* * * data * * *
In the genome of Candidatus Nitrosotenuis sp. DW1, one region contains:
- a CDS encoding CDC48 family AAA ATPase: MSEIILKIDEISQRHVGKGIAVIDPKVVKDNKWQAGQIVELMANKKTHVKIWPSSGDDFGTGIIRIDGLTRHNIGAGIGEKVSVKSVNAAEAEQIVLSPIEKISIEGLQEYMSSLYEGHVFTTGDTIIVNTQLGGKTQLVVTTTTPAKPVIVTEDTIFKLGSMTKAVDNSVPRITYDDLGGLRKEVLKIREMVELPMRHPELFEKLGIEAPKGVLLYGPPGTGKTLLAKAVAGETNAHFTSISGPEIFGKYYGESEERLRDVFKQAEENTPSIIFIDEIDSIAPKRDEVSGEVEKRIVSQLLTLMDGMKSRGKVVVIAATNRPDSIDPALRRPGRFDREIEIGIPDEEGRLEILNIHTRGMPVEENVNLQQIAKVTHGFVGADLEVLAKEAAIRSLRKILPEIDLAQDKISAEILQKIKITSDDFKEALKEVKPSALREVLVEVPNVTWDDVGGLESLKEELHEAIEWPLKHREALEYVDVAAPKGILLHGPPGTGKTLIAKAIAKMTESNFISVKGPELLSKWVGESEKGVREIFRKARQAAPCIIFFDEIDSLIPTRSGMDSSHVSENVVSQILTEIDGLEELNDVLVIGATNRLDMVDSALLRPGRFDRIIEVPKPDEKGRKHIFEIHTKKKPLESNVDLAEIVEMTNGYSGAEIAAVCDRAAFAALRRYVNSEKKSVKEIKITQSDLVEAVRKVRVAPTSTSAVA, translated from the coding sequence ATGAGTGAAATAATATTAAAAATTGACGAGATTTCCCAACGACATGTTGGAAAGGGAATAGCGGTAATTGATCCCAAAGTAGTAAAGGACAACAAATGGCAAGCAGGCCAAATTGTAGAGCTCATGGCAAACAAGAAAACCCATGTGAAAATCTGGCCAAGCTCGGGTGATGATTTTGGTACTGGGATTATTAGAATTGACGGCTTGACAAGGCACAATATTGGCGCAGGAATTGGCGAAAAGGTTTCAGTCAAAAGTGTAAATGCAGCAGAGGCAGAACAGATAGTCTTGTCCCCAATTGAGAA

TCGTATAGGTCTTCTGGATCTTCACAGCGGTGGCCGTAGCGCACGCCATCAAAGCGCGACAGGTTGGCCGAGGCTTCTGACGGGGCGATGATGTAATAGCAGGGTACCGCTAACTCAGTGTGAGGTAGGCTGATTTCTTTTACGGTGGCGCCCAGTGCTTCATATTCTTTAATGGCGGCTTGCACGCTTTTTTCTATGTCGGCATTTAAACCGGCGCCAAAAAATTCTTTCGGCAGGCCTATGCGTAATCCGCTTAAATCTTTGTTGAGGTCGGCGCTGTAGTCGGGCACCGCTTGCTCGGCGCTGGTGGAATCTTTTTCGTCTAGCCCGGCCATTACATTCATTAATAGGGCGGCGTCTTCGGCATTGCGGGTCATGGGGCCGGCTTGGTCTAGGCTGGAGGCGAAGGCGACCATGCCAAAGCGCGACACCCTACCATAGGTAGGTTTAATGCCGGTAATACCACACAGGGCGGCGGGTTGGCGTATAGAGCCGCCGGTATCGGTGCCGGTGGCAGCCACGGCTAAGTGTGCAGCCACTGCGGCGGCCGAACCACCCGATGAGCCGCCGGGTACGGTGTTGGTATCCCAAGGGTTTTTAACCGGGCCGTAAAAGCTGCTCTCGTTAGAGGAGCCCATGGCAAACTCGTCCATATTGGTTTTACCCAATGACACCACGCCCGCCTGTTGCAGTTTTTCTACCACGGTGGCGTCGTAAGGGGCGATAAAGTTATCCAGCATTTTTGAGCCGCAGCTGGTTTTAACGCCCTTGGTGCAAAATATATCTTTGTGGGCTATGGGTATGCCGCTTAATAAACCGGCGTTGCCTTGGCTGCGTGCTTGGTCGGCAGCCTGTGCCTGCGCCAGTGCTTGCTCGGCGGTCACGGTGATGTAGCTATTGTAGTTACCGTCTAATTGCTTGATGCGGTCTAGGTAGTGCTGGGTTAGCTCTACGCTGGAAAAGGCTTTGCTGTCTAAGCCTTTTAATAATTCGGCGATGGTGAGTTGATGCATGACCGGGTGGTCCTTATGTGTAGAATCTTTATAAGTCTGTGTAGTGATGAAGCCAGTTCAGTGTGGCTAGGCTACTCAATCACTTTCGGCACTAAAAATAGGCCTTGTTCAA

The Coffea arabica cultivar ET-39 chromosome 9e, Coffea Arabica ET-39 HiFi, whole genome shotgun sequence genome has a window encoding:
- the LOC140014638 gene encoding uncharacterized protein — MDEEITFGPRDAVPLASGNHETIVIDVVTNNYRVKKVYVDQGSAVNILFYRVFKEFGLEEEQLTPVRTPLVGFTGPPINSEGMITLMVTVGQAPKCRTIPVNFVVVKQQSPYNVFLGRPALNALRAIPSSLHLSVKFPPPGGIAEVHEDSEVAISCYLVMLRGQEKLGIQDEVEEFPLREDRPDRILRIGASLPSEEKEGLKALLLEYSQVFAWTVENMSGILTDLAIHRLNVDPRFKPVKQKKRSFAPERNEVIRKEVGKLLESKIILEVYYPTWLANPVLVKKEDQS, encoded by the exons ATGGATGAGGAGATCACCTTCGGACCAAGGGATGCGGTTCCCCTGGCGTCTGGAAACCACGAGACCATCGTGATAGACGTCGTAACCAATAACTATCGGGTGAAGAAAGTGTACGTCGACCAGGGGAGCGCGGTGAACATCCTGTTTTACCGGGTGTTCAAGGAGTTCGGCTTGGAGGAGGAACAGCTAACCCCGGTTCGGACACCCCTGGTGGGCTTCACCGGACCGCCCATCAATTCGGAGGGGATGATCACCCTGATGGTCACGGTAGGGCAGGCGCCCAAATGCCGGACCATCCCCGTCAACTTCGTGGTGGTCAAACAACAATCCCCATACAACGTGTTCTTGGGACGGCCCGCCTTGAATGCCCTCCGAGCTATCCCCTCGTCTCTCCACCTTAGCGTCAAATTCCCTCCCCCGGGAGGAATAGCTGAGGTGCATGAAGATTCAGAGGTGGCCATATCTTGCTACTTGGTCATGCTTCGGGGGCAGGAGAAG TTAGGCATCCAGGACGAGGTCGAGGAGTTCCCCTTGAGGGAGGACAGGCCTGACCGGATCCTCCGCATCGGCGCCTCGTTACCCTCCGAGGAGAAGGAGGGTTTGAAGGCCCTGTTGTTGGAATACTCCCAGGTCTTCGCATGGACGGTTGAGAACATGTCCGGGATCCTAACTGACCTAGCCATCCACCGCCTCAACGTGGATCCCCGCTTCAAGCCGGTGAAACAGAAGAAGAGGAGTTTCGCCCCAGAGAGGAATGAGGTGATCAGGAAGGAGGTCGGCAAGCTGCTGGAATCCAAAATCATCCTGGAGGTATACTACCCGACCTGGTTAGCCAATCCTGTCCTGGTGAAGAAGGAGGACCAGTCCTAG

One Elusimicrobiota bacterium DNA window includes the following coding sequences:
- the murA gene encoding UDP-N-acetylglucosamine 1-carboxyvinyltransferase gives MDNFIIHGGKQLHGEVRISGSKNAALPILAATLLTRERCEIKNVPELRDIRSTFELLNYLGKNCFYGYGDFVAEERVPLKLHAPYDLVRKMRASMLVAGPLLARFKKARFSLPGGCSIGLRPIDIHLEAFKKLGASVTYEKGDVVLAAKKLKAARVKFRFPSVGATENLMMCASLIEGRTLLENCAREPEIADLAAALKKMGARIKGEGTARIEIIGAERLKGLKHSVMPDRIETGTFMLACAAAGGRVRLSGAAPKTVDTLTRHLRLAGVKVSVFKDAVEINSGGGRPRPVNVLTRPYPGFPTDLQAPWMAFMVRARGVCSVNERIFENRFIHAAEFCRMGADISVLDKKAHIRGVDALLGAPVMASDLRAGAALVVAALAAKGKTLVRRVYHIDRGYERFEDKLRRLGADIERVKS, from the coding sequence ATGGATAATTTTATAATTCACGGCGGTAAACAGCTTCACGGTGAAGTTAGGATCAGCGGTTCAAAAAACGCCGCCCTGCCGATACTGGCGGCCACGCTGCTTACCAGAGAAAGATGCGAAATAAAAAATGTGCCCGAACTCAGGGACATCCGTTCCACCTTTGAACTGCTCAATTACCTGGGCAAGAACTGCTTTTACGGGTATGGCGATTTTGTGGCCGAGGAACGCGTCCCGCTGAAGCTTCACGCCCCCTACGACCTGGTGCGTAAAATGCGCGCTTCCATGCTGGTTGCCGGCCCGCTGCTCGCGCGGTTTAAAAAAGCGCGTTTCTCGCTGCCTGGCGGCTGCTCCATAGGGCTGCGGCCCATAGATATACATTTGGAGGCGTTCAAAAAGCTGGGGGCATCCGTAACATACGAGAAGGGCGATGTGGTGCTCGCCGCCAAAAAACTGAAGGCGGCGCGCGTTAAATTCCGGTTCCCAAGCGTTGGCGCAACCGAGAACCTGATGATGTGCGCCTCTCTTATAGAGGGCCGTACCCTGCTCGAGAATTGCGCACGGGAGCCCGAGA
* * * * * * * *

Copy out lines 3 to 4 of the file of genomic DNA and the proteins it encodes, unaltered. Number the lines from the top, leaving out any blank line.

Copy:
TCGTATAGGTCTTCTGGATCTTCACAGCGGTGGCCGTAGCGCACGCCATCAAAGCGCGACAGGTTGGCCGAGGCTTCTGACGGGGCGATGATGTAATAGCAGGGTACCGCTAACTCAGTGTGAGGTAGGCTGATTTCTTTTACGGTGGCGCCCAGTGCTTCATATTCTTTAATGGCGGCTTGCACGCTTTTTTCTATGTCGGCATTTAAACCGGCGCCAAAAAATTCTTTCGGCAGGCCTATGCGTAATCCGCTTAAATCTTTGTTGAGGTCGGCGCTGTAGTCGGGCACCGCTTGCTCGGCGCTGGTGGAATCTTTTTCGTCTAGCCCGGCCATTACATTCATTAATAGGGCGGCGTCTTCGGCATTGCGGGTCATGGGGCCGGCTTGGTCTAGGCTGGAGGCGAAGGCGACCATGCCAAAGCGCGACACCCTACCATAGGTAGGTTTAATGCCGGTAATACCACACAGGGCGGCGGGTTGGCGTATAGAGCCGCCGGTATCGGTGCCGGTGGCAGCCACGGCTAAGTGTGCAGCCACTGCGGCGGCCGAACCACCCGATGAGCCGCCGGGTACGGTGTTGGTATCCCAAGGGTTTTTAACCGGGCCGTAAAAGCTGCTCTCGTTAGAGGAGCCCATGGCAAACTCGTCCATATTGGTTTTACCCAATGACACCACGCCCGCCTGTTGCAGTTTTTCTACCACGGTGGCGTCGTAAGGGGCGATAAAGTTATCCAGCATTTTTGAGCCGCAGCTGGTTTTAACGCCCTTGGTGCAAAATATATCTTTGTGGGCTATGGGTATGCCGCTTAATAAACCGGCGTTGCCTTGGCTGCGTGCTTGGTCGGCAGCCTGTGCCTGCGCCAGTGCTTGCTCGGCGGTCACGGTGATGTAGCTATTGTAGTTACCGTCTAATTGCTTGATGCGGTCTAGGTAGTGCTGGGTTAGCTCTACGCTGGAAAAGGCTTTGCTGTCTAAGCCTTTTAATAATTCGGCGATGGTGAGTTGATGCATGACCGGGTGGTCCTTATGTGTAGAATCTTTATAAGTCTGTGTAGTGATGAAGCCAGTTCAGTGTGGCTAGGCTACTCAATCACTTTCGGCACTAAAAATAGGCCTTGTTCAA

The Coffea arabica cultivar ET-39 chromosome 9e, Coffea Arabica ET-39 HiFi, whole genome shotgun sequence genome has a window encoding: